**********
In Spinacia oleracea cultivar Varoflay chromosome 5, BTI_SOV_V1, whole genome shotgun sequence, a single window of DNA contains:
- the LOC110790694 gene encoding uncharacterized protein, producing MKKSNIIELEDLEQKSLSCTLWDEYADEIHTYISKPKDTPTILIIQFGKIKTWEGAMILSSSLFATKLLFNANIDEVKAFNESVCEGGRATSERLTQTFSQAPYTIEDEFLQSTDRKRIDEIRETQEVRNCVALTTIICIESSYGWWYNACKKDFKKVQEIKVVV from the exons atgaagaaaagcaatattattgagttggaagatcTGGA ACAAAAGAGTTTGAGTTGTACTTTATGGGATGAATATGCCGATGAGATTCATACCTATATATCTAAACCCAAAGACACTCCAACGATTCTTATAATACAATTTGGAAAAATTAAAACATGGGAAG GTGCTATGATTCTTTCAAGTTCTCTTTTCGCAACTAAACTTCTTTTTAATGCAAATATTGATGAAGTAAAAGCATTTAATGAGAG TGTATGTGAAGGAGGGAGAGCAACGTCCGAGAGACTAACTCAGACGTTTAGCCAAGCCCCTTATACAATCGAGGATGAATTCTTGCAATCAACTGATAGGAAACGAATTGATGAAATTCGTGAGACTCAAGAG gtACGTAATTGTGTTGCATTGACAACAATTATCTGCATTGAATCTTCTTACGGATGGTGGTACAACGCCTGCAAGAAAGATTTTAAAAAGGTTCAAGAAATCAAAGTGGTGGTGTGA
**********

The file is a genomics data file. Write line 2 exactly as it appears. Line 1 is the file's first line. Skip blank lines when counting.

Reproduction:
- the LOC110790694 gene encoding uncharacterized protein, producing MKKSNIIELEDLEQKSLSCTLWDEYADEIHTYISKPKDTPTILIIQFGKIKTWEGAMILSSSLFATKLLFNANIDEVKAFNESVCEGGRATSERLTQTFSQAPYTIEDEFLQSTDRKRIDEIRETQEVRNCVALTTIICIESSYGWWYNACKKDFKKVQEIKVVV from the exons atgaagaaaagcaatattattgagttggaagatcTGGA ACAAAAGAGTTTGAGTTGTACTTTATGGGATGAATATGCCGATGAGATTCATACCTATATATCTAAACCCAAAGACACTCCAACGATTCTTATAATACAATTTGGAAAAATTAAAACATGGGAAG GTGCTATGATTCTTTCAAGTTCTCTTTTCGCAACTAAACTTCTTTTTAATGCAAATATTGATGAAGTAAAAGCATTTAATGAGAG TGTATGTGAAGGAGGGAGAGCAACGTCCGAGAGACTAACTCAGACGTTTAGCCAAGCCCCTTATACAATCGAGGATGAATTCTTGCAATCAACTGATAGGAAACGAATTGATGAAATTCGTGAGACTCAAGAG gtACGTAATTGTGTTGCATTGACAACAATTATCTGCATTGAATCTTCTTACGGATGGTGGTACAACGCCTGCAAGAAAGATTTTAAAAAGGTTCAAGAAATCAAAGTGGTGGTGTGA